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The best mortgage deals for moving to a more expensive home

Find out the borrowing caps on the cheapest mortgages for home movers

Home movers wanting to upgrade to a detached house could be locked out of the best deals, especially in London and the South East, because of the borrowing caps set by some lenders.

Which? analysis of Moneyfacts data found that one in four of the best two-year and five-year fixed-rate mortgages (at an 85% loan-to-value ratio) cap borrowing at less than £750,000.

Of course, most buyers are in the market for homes that are well below this threshold. But given that the average detached home costs as much as £906,825 in London, some would-be movers may be in for a surprise.

We take a look mortgage lending caps and provide advice on how to ensure you can get the loan you need to buy your next property.


Big mortgage lending caps

When you’re shopping at the top end of the market, you should pay close attention to the maximum advance limits set by lenders. These will determine the most you might be allowed to borrow.

Our analysis of two-and five-year fixed-rate mortgages found a high concentration of maximum advance caps were set at less than £750,000.

Of the 208 two-year fixed-rate deals available on an 85% loan-to-value, we found 49 had a cap of between £250,000 and £750,000 for home movers.

It was a similar picture for five-year deals, with 43 of the 179 deals available coming with a maximum advance limit of between £250,000 and £750,000.

Mortgage deals with small vs big borrowing limits

These limits could cause problems for home movers buying in pricier areas of the country.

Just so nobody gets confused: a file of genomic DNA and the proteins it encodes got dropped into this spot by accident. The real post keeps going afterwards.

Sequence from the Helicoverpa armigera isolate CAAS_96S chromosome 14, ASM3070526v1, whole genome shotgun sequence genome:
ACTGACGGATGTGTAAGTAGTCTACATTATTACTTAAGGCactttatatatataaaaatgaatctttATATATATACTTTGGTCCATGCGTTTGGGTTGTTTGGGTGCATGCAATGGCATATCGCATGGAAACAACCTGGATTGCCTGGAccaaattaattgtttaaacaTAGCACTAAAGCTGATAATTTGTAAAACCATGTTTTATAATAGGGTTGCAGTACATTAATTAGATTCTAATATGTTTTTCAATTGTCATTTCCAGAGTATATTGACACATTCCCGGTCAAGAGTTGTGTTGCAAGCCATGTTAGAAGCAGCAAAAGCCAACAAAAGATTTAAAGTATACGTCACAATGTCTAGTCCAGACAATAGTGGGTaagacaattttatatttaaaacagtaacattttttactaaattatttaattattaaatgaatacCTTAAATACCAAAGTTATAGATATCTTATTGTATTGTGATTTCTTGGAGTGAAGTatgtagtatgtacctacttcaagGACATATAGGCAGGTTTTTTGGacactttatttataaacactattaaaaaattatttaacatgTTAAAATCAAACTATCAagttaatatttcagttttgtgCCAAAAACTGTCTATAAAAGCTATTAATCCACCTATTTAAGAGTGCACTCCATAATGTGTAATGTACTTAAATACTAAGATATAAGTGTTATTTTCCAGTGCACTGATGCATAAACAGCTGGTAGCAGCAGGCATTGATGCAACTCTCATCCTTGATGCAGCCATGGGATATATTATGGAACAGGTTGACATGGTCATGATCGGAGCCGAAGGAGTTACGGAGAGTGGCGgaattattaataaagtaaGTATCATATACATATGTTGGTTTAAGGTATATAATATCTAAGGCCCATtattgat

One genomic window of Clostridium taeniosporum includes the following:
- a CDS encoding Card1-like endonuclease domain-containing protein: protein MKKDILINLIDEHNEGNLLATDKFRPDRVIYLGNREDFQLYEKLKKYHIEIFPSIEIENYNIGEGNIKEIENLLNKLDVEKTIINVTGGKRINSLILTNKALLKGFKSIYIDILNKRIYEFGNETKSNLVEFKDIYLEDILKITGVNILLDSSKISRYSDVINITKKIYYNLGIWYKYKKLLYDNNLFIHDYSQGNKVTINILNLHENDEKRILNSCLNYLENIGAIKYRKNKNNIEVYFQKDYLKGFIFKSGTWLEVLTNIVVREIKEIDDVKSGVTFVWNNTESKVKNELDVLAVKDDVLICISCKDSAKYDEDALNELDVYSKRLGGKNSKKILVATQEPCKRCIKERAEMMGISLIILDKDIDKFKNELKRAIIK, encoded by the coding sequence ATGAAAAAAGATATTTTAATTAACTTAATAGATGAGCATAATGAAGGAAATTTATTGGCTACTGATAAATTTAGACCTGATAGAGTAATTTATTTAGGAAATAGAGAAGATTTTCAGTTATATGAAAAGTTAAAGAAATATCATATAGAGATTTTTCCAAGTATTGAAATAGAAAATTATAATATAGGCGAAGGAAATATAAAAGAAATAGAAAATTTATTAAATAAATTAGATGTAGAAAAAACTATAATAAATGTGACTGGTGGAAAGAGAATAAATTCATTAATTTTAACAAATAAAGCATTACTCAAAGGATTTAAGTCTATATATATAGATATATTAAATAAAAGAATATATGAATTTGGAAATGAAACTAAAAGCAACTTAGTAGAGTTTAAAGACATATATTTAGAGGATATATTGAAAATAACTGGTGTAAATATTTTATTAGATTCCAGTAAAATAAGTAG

In the South East, for example, the average cost of a detached property is now £555,615, according to Land Registry data and in London a detached home will set you back a whopping £906,825.

The average cost of a detached home in the UK

Best mortgages for big loans

In a pricey area, you might find that the best rates available generally won’t extend to the home you want to buy.

Below are the best deals for borrowers that come with a £1m or higher maximum advance cap for second-steppers and other home movers.

Best two-year fixed rates

LTV Lender Term Initial rate Revert rate APRC Fees Min/max advance limit
60% Halifax Fixed to 31/05/2021 1.43% 4.24% 3.9% £1,495 £250k/£1m
65% Yorkshire Building Society Fixed to 30/06/2021 1.54% 4.25% 4.2% £995 £25k/£5m
70% HSBC Fixed to 31/07/2021 1.5% 4.19% 3.9% £1,499 £10k/£1m
75% Digital Mortgages by Atom Bank Fixed to 30/06/2021 1.44% 4% 3.64% £1,200 £350k/unlimited
80% Digital Mortgages by Atom Bank Fixed to 30/06/2021 1.56% 4% 3.66% £1,200 £350k/unlimited
85% Halifax Fixed to 31/05/2021 1.65% 4.24% 4% £1,495 £250k/£1m

Source: Moneyfacts. Correct as of 1 April 2019.

Best five-year fixed rates

LTV Lender Term Initial rate Revert rate APRC Fees Min/max advance limit
60% HSBC Fixed to 31/07/2024 1.81% 4.19% 3.4% £1,499 £10k/£5m
65% Yorkshire Building Society Fixed to 30/06/2024 1.89% 4.99% 3.7% £995 £25k/£5m
70% NatWest Intermediary Solutions Fixed to 30/06/2024 1.91% 4.24% 3.5% £995 £25k/£10m
75% Barclays Mortgage Fixed to 30/04/2024 1.9% 4.24% 3.4% £999 £5k/£1m
80% Halifax Fixed to 30/06/2024 2.01% 4.24% 3.5% £1,499 £250k/£1m
85% Digital Mortgages by Atom Bank Fixed to 30/06/2024 2.04% 4% 3.30% £1,200 £350k/unlimited

Source: Moneyfacts. Correct as of 1 April 2019.

How much can you borrow?

The maximum lending cap isn’t the only thing you’ll need to consider when borrowing to move home.

Lenders will also consider how much you can afford to repay. Often, you’ll be limited to borrowing between three and four-and-a-half times your total income. So, for example, to borrow £500,000, your household would need to earn at least £111,111 annually.

You can use our calculator below to work out approximately how much you might be able to borrow:

You’ll also need to show evidence of your day-to-day expenses and any other loans, as well as your credit history, to give lenders a full picture of how much you can afford.

And don’t forget to factor in interest rate fluctuations. While you might be able to comfortably afford repayments now, consider what would happen if your rate went up by 2-3% in future.

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